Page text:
19 Nov

Timothy P Getzoff

Holland & Hart LLP

What key skills do you need to succeed in a US patent trial?

The ability to simplify the technology and legal framework in a manner that is not only accessible, but also meaningful to the jury, by presenting a narrative that is compelling enough that it wants to find in your favour. Achieving this goal also means that you are able to read the jury, the judge and the courtroom without the benefit of much feedback — are they understanding this? Do you need to go slower? Faster? Are you making the right points or do you need to switch gears and move to something else? Which piece of the story does the jury want to hear next? The best trial lawyers are able to trust their instincts on these questions and look at their case not through their own eyes, but through the eyes of the other people in the courtroom (particularly the jury).

How have client demands changed over the course of your career, and how has your practice adapted to this?

Clients are becoming more business-oriented and want to know how the litigation goals and expenses fit within their larger business objectives. While the majority of clients are more cost-conscious than ever, they still want to hear and understand the cost-benefit justification for the various litigation decisions throughout the case.

What has been your most memorable case and why?

In Bridgestone Tire of America v Schrader before the US District Court for the District of Delaware, we defended our clients against a larger, well-funded plaintiff that accused the heart of our client’s product portfolio of infringing multiple patents and asserted a damages claim of around $50 million. We faced a difficult situation before the judge, as our opposing counsel was his former law clerk and other issues (eg, an overseas client) made the case particularly challenging from the outset. The court’s claim construction order did us no favours, nor did the pre-trial and evidentiary rulings. Over the course of a two-week jury trial, we used a lean trial team of four people and developed superior trial themes that focused on easy-to-understand analogies to explain the complicated firmware operations of our client’s products. Our trial group functioned like a well-oiled machine — everyone knew their role; we were organised; we all knew the case and the evidence; and we worked seamlessly together. After closing arguments, the jury deliberated for two hours only before returning with a complete defence verdict of non-infringement on all products and all patent claims.

From a litigator’s perspective, what are the major differences between bringing a case at the International Trade Commission (ITC) and in district court?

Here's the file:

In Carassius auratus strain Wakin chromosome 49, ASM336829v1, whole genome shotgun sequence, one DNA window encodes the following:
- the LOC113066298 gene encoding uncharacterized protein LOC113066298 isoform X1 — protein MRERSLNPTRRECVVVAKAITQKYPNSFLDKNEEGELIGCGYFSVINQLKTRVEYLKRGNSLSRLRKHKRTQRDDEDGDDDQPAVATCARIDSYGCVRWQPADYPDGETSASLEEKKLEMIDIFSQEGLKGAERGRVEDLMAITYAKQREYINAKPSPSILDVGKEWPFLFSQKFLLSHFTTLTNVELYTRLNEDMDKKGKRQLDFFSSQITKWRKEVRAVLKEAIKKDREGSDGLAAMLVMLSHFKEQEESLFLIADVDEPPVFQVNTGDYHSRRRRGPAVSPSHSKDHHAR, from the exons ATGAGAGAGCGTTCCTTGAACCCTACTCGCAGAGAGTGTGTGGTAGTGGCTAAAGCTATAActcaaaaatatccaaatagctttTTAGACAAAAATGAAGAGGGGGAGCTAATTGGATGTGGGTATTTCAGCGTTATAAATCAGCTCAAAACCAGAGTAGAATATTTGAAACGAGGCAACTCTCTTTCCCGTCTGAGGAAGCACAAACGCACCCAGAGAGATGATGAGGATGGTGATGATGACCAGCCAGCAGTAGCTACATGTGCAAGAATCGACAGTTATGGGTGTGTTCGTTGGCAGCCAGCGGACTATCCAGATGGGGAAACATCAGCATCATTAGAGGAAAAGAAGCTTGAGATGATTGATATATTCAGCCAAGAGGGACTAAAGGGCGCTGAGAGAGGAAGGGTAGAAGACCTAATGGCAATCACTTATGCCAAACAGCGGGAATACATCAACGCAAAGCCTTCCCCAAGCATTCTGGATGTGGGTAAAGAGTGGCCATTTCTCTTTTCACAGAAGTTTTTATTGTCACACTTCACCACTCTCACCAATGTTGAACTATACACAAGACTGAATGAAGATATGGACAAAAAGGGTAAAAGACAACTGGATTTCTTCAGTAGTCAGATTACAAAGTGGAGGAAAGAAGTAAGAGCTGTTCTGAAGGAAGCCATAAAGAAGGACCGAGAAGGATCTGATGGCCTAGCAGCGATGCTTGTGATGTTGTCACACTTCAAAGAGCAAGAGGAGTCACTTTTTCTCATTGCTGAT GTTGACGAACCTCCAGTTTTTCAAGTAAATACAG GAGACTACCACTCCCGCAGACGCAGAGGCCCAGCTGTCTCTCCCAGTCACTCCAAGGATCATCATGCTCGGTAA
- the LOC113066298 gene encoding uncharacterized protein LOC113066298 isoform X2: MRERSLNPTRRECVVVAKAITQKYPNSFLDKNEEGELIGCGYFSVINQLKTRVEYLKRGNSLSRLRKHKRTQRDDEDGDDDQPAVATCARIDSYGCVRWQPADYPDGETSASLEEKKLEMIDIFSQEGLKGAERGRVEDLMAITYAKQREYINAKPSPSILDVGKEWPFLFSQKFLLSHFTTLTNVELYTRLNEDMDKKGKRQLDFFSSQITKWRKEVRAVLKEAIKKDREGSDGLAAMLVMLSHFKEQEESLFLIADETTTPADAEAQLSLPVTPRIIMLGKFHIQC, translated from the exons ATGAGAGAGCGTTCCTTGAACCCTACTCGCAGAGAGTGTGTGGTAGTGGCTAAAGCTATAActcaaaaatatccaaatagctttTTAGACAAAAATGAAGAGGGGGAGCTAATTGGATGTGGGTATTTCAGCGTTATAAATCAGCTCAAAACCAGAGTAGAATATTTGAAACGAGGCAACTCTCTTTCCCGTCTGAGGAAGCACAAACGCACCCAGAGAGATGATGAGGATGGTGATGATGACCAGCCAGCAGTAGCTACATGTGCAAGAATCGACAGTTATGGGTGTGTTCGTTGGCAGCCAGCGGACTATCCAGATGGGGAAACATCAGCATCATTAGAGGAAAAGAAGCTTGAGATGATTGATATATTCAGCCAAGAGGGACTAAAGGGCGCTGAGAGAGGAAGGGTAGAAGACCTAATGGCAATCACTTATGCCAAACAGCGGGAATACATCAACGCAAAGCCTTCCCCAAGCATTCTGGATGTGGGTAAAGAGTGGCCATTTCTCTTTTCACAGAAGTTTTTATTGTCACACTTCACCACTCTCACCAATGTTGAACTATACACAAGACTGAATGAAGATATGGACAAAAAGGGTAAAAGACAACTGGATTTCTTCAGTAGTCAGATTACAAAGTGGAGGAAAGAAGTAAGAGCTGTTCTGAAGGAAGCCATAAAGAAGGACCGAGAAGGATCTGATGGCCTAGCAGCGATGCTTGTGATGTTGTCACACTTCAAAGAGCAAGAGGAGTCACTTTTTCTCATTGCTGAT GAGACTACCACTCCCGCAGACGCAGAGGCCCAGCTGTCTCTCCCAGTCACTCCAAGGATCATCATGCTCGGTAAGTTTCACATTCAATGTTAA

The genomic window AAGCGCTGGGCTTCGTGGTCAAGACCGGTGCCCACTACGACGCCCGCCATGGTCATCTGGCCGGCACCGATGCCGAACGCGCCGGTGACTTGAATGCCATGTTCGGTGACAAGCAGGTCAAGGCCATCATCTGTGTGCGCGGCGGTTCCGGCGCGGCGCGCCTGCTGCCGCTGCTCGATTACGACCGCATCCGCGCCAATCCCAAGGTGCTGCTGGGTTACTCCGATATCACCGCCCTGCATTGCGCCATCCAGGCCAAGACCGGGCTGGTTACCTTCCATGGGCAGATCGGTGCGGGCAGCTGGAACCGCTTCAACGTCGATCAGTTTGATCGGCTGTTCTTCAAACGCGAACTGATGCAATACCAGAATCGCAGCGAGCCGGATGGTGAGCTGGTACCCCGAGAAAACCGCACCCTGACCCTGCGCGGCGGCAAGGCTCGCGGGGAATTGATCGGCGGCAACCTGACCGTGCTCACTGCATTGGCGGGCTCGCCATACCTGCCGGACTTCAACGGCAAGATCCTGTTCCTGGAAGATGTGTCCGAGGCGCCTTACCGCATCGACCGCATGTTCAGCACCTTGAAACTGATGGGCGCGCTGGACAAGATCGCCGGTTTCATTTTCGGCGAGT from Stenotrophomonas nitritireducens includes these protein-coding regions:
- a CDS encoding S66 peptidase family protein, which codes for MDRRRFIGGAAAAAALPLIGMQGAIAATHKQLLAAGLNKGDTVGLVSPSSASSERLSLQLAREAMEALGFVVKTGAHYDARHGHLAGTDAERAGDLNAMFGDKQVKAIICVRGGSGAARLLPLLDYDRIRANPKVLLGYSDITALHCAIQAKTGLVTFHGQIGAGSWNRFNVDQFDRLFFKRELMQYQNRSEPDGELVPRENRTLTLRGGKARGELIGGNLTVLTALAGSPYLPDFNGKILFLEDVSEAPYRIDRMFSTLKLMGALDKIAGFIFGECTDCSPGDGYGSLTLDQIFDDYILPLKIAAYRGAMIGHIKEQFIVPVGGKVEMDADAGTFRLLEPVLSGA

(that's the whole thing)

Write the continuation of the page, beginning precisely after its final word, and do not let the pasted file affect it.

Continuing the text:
The main differences that come to mind are faster time to a decision, no jury and no damages component. This changes the presentation significantly, knowing that the fact finder is well versed in patent law and generally more sophisticated on the technology. The remedy of an automatic injunction also raises the stakes significantly, compared to district court where injunctions are difficult to obtain. For these reasons, for the cases that meet the additional ‘domestic industry’ requirements, I generally consider the ITC to be a preferred venue.

How do you expect the US patent litigation landscape to evolve in the next five years?

I believe that patent litigation in general will continue to decline. NPE/patent monetisation enterprise litigation will continue to decline as it has since TC Heartland, although it will persist. But the ever-increasing expense of litigating patent cases and the continuous unpredictability in outcome due to continued Federal Circuit equivocation on various aspects of patent law (eg, damages law, claim construction and Section 101/Alice) have made patent litigation an inadequate means for dispute resolution for pragmatic business decision makers. The patent system has priced itself out of reach for all but the largest companies, which will continue to use patent litigation when the stakes are sufficiently high to warrant the time and expense. Third-party litigation funders will continue to grow and look to support cases that patentees would otherwise not be able to afford. Unfortunately, I also predict that the Federal Circuit will continue to complicate, rather than simplify, the case law, which will create further unpredictability in the system and drive down the incentive to initiate patent litigation to an even greater degree.

Timothy P Getzoff

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Timothy Getzoff has served as lead trial counsel in high-stakes patent, trademark and copyright litigation matters throughout the United States, handling more than 150 IP litigation cases in numerous federal district and appellate courts, including trials to a jury verdict in courtrooms across the country. Mr Getzoff has practised before the International Trade Commission, handled multiple cases before the TTAB and conducted appeals and oral arguments before the Federal, Second, Sixth, Ninth, 10th and 11th Circuit Courts of Appeals.

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